When the Rev. Donald Register went to Hattiesburg, Mississippi, in 1964 to help African Americans register to vote, he didn’t know exactly what he’d be asked to do or if it would make any difference in the future of our country.

Register was a post-graduate intern serving at Berea Presbyterian Church in St. Louis when the National Council of Churches called for volunteers to go to Mississippi for a voter registration drive. Along with a few dozen other clergy from across the country — including some fellow Presbyterians — Register traveled to Hattiesburg, where he stayed with local supporters of the civil rights movement. 

“Those people who were willing to provide housing for the outsiders, they were very strong people and under a lot of pressure from the establishment there in Hattiesburg,” Register said. 

His days started with a briefing before volunteers spread out to canvass the community, knocking on the doors of African American residents and encouraging them to register to vote if they hadn’t already done so. Most had not, Register said. 

“Some did not want to talk with us for fear of retaliation. Others did talk with us and were told how to go and register and there were people who would assist them, who would accompany them to the voter registrar’s office,” he said.

In the afternoons, some of the volunteers would assemble to picket outside the local courthouse with signs encouraging African American voters to register. In the evenings, there were rallies in local churches where residents and volunteers would gather and hear speeches offering support for the work at hand. 

Two days after Register arrived in Hattiesburg, sheriff’s deputies blocked off part of the sidewalk in front of the courthouse and told marchers they could not march between the barriers. Protesters knew the plan for the next day, Thursday, was to block off the sidewalk entirely, so there would be no way to continue marching. 

“So it was decided on Thursday morning some of us would step inside the barriers and continue to march with our signs,” Register said. “We did that on Thursday morning and were arrested by the local authorities and charged with disobeying police officials as well as disorderly conduct and littering because as they escorted us into the courthouse where the jail was we laid our signs down for others to pick them up.” 

Register and eight others were kept in jail for nine days. Register, who is black, was not in the same cell as the other eight because they did not put blacks and whites in the same cell, but he could still talk to the others. 

Eventually bond was posted with support from the National Council of Churches and the denominations and Register returned to St. Louis. When the case came to trial, the bond money went to pay the fines so there were no further penalties, but the charges remained on his record. Register did not return to Mississippi after that but did continue his civil rights work, mostly through working for fair housing in St. Louis and later, Chicago.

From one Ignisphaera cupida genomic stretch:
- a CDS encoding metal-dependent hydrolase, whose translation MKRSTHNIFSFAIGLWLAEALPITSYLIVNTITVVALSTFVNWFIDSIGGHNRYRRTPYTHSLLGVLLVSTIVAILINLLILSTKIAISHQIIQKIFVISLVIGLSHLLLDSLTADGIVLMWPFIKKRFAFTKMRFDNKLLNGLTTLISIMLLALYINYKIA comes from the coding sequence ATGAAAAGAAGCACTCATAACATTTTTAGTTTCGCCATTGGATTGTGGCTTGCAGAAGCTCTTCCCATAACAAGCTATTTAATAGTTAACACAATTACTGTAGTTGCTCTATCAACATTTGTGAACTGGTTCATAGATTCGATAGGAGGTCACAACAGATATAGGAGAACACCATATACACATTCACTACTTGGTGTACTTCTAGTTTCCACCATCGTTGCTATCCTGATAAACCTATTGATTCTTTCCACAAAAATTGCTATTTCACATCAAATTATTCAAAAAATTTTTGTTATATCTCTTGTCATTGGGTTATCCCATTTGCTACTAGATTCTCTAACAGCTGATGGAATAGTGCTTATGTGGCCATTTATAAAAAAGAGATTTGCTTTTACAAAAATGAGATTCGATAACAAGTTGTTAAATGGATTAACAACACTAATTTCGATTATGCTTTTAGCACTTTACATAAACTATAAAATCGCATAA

When Register was recently asked to appear on Greater Chicago Broadcast Ministries with two local youth, the young men were full of questions for Register, primarily focusing on his courage and dedication in forwarding such an important movement. 

“I’m not sure how much they knew initially about the civil rights movement,” Register said. “One of the questions that they raised is something I think a lot of people have and that’s would I have the courage to lay my life on the line, and I think my response was, ‘We don’t know who has the courage to do that.’ One seldom gets involved in something like that expecting to lay his or her life on the line.

“When the situation arises some people do it and some people don’t, but we can’t tell in advance who the ones are that will stand firm and who the ones are that will back off,” he said. “You’ll never get to that point for a decision if you’re not involved. If you believe that what you are doing is right and just and not for self but for the betterment of the larger community and society, then you give it your best shot.” 

The biggest piece of advice Register had for the youth was not about aiming for big accomplishments, but starting with small ones and doing what one can do from wherever one is.

“My counsel to them was simply if you see an injustice and you believe you can be involved in helping to eradicate it, then you do so with whatever powers and gifts you have to do that,” Register said.

The work that Register and others did in Hattiesburg was the start of change, although at the time, he didn’t know where it would lead. He found out in the 1980s, when his work with the Presbyterian Church (U.S.A.) led him to cross paths with an African American female judge from Hattiesburg — a judge who happened to take over the seat of the judge who had sentenced him and others in the 1960s.

“Roughly 20 years or so later, enough change had occurred that they had African American officials on the council and an African American female had replaced the judge who had sentenced us,” Register said. “Speaking from the advantage of having been involved and having lived long enough to see some of the results, it didn’t have to turn out that way, but not knowing how it would turn out, there was a strong belief, not only in myself, in a whole lot of other people that there would be some changes made and they would be for the better — and we lived long enough to see some of those changes made.” 

Toni Montgomery is a freelance writer in Statesville, N.C., where she is also secretary for First Presbyterian Church.